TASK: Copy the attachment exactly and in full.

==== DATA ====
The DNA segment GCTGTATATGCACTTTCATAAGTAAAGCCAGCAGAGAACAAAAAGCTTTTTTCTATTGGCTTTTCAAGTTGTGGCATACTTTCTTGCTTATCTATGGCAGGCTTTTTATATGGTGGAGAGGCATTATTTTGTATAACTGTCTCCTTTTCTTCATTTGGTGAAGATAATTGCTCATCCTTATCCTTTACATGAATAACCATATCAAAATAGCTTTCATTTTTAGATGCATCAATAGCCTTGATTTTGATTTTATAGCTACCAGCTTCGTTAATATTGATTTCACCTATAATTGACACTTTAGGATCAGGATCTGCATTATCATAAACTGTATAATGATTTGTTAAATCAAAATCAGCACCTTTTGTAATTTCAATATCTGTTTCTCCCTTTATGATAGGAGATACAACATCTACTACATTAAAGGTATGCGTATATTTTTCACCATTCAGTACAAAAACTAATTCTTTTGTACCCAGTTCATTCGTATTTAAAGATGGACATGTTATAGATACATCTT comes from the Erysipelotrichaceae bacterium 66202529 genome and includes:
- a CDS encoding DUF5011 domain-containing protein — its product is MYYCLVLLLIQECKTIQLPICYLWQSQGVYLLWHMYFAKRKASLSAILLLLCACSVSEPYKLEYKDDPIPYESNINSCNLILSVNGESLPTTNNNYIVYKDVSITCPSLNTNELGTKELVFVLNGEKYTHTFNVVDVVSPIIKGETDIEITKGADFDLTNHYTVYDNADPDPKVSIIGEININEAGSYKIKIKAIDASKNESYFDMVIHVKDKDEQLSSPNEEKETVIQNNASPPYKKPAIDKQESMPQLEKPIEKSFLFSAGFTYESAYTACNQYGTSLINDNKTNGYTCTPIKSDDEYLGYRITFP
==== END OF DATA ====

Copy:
The DNA segment GCTGTATATGCACTTTCATAAGTAAAGCCAGCAGAGAACAAAAAGCTTTTTTCTATTGGCTTTTCAAGTTGTGGCATACTTTCTTGCTTATCTATGGCAGGCTTTTTATATGGTGGAGAGGCATTATTTTGTATAACTGTCTCCTTTTCTTCATTTGGTGAAGATAATTGCTCATCCTTATCCTTTACATGAATAACCATATCAAAATAGCTTTCATTTTTAGATGCATCAATAGCCTTGATTTTGATTTTATAGCTACCAGCTTCGTTAATATTGATTTCACCTATAATTGACACTTTAGGATCAGGATCTGCATTATCATAAACTGTATAATGATTTGTTAAATCAAAATCAGCACCTTTTGTAATTTCAATATCTGTTTCTCCCTTTATGATAGGAGATACAACATCTACTACATTAAAGGTATGCGTATATTTTTCACCATTCAGTACAAAAACTAATTCTTTTGTACCCAGTTCATTCGTATTTAAAGATGGACATGTTATAGATACATCTT comes from the Erysipelotrichaceae bacterium 66202529 genome and includes:
- a CDS encoding DUF5011 domain-containing protein — its product is MYYCLVLLLIQECKTIQLPICYLWQSQGVYLLWHMYFAKRKASLSAILLLLCACSVSEPYKLEYKDDPIPYESNINSCNLILSVNGESLPTTNNNYIVYKDVSITCPSLNTNELGTKELVFVLNGEKYTHTFNVVDVVSPIIKGETDIEITKGADFDLTNHYTVYDNADPDPKVSIIGEININEAGSYKIKIKAIDASKNESYFDMVIHVKDKDEQLSSPNEEKETVIQNNASPPYKKPAIDKQESMPQLEKPIEKSFLFSAGFTYESAYTACNQYGTSLINDNKTNGYTCTPIKSDDEYLGYRITFP